Only in existence since 2009, the Supreme Court and its unashamedly feminist president Brenda Hale, 74, are to rule next week on the constitutional crisis engulfing Britain over its torturous, mooted departure from the European Union (EU).
Specifically, the nation’s top court is to decide whether Prime Minister Boris Johnson acted unlawfully by asking Queen Elizabeth to suspend parliament for five weeks in order, as foes allege, to sidestep opposition to his Brexit-or-die agenda.
Never in its short history has the Supreme Court weighed such a momentous case. And never have Britons been treated to so many modern trappings at a core establishment institution.
Unlike other British courts, Hale and her fellow judges do not wear wigs nor do they sit in an elevated position.
While TV cameras are barred from nearly all other tribunals, the Supreme Court’s live stream on the first day of the hearing over Johnson was accessed on its website more than 4 million times.
“We will have to decide what the answer is and we will have to decide in one way or another what the consequences of that answer is,” Hale told the court of a matter throwing British politics and society into turmoil.
“None of this is easy.”
As well as having a major impact on how Brexit plays out with an Oct. 31 divorce deadline looming, the court’s ruling could be a pivotal determination on the future balance of power between Britain’s government and parliament.
Brexiteer Johnson, a former London mayor known for his mop of blond hair and getting stuck on a zip-wire during a London Olympics publicity stunt, advised the 93-year-old queen on Aug. 28 to prorogue - UK parlance for suspend - parliament.
The shutdown duly came into effect on Sept. 10 amid chaotic protests by opposition lawmakers in the lower House of Commons on the banks of London’s River Thames.
Lawmakers will not sit again until Oct. 14, just over a fortnight before Britain is set to leave the EU, with Johnson promising that will happen with or without a deal with the bloc.
Critics say he wants to stymie parliament where a majority do not support a no-deal Brexit. Johnson says he merely wants to introduce a new legislative agenda and parliament would be off for most of the intervening time anyway.
Thrust into this Brexit maelstrom, Hale has insisted her court is determining points of law, not politics.
“I must repeat that this case is not about when or on what terms the United Kingdom leaves the European Union,” she told the court as hearings finished on Thursday.
The case will show how far the Supreme Court’s judicial reach can go in Britain’s unwritten constitution, and to what extent the powers of the executive should be limited.
Sifting through legal precedence from cases and laws dating back hundreds of years, Johnson’s team argued judges should not interfere in politics and limit the prime minister’s use of prerogative powers - functions he carries out in the monarch’s name.
In this week’s hearings, however, some of the 11 justices on the court seemed more keen to know why the prime minister had not signed a witness statement with reasons for the suspension.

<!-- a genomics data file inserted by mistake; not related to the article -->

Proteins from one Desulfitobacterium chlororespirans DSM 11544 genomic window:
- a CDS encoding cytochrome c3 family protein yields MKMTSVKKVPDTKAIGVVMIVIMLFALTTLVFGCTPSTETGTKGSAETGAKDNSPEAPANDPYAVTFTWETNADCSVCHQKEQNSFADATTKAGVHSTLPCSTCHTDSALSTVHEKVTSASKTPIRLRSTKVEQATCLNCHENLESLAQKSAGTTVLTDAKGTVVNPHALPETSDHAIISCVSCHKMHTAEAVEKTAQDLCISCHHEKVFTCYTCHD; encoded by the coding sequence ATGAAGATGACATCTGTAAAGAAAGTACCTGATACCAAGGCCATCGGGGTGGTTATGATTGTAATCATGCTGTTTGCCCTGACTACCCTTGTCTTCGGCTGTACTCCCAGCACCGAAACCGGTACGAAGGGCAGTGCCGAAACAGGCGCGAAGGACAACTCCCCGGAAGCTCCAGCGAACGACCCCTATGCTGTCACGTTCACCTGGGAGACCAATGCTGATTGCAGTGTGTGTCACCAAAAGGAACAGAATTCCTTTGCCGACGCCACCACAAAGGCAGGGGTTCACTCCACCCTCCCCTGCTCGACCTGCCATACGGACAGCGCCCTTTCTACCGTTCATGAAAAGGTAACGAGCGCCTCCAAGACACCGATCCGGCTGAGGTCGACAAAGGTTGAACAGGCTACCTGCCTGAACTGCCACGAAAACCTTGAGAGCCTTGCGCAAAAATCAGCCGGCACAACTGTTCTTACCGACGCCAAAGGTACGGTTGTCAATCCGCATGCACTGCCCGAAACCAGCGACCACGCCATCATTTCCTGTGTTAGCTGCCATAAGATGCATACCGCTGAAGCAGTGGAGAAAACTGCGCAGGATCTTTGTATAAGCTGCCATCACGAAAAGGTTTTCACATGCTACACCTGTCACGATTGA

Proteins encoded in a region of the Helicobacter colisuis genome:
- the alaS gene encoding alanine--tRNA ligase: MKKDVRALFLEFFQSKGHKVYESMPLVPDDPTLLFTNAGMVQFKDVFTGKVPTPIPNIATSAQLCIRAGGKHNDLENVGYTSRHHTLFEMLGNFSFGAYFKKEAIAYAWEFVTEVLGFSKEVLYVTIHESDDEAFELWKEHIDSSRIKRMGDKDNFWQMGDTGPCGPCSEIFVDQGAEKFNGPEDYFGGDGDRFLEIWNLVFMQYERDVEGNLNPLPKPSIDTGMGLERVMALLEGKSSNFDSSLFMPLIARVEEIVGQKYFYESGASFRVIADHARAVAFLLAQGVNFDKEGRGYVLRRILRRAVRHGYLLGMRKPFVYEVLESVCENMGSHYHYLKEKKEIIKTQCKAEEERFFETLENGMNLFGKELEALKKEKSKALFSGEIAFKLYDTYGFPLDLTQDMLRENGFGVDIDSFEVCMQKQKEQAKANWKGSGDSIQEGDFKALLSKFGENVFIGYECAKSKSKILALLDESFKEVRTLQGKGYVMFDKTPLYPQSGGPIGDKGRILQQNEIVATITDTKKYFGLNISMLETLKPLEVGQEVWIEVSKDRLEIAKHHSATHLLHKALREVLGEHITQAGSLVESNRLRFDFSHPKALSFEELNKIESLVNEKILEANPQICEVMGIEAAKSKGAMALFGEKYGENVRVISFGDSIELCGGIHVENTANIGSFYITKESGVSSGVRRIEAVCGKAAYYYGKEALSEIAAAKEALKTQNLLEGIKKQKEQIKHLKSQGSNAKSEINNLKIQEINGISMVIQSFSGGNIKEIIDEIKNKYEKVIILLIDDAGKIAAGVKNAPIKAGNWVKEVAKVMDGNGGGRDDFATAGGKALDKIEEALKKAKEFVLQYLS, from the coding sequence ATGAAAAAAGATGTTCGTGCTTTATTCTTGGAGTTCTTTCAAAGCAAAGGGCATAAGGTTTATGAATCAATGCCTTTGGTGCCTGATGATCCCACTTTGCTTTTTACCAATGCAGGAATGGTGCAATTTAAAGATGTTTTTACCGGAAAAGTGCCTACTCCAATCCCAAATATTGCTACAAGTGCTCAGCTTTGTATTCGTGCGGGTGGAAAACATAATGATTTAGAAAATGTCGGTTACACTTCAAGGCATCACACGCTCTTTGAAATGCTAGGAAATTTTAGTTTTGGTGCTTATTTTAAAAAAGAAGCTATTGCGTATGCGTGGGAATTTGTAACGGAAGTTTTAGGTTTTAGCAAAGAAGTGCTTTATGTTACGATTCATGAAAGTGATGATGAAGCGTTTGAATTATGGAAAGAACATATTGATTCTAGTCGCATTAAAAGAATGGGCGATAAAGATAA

The 2016 Brexit referendum has divided Britain bitterly and the question of whether Johnson acted unlawfully has split its courts. Scotland’s top court declared his suspension of parliament illegal, but the High Court of England and Wales said it was a political issue and not one for judges.
When the courts in 2016 last trod into matters of such constitutional significance - whether the government needed parliament’s approval before triggering the formal EU divorce process - they drew the ire of Brexit-supporting newspapers.
“Enemies of the People,” said the Daily Mail headline above a photograph of three senior High Court judges after they ruled parliament’s approval was needed.
It was a decision backed by the Supreme Court, which has replaced the House of Lords, Britain’s upper parliamentary chamber, as the nation’s highest judicial body over criminal, civil and constitutional matters. Hale noted three lawyers arguing the Johnson case were themselves lords.
She became Supreme Court president two years ago and is emblematic of its surprisingly modern face.
Unlike most contemporaries, Hale, brought up in northern England and educated at a state school, was an academic lawyer specialising in family and welfare issues and spent most of her career as a pioneer in her field.
When she became a High Court judge in 1994, she was the first to have done so having had a career as an academic and public servant rather than a practising courtroom lawyer.
She was Britain’s first female law lord in 2004 and until recently the top court’s only woman. Last year, she made a brief appearance on a TV cooking show MasterChef.
In a speech in May at Girton College, Cambridge, where she attended in the 1960s, graduating top of her class, she said a former senior judge had described her in his diaries as “a formidable, vigorous person with a strong agenda of her own”.
“What is this ‘Brenda agenda’ and why should voicing it arouse such feelings? It is, quite simply, the belief that women are equal to men and should enjoy the same rights and freedoms that they do,” she said.
“So why is that ‘an agenda’? Quite simply, because we have not yet achieved the equality we seek in the law, let alone in life.”
Not shy about promoting equal rights for women and greater diversity in the judiciary, Hale’s reforms of divorce and child law have led to her being singled out.
“The Marriage Wrecker”, one Daily Mail columnist described her as in a 2003 article, criticising her views on gay partnerships, heterosexual cohabitation and divorce.
Whatever she and her 10 colleagues decide next week, Hale may once again take some heat.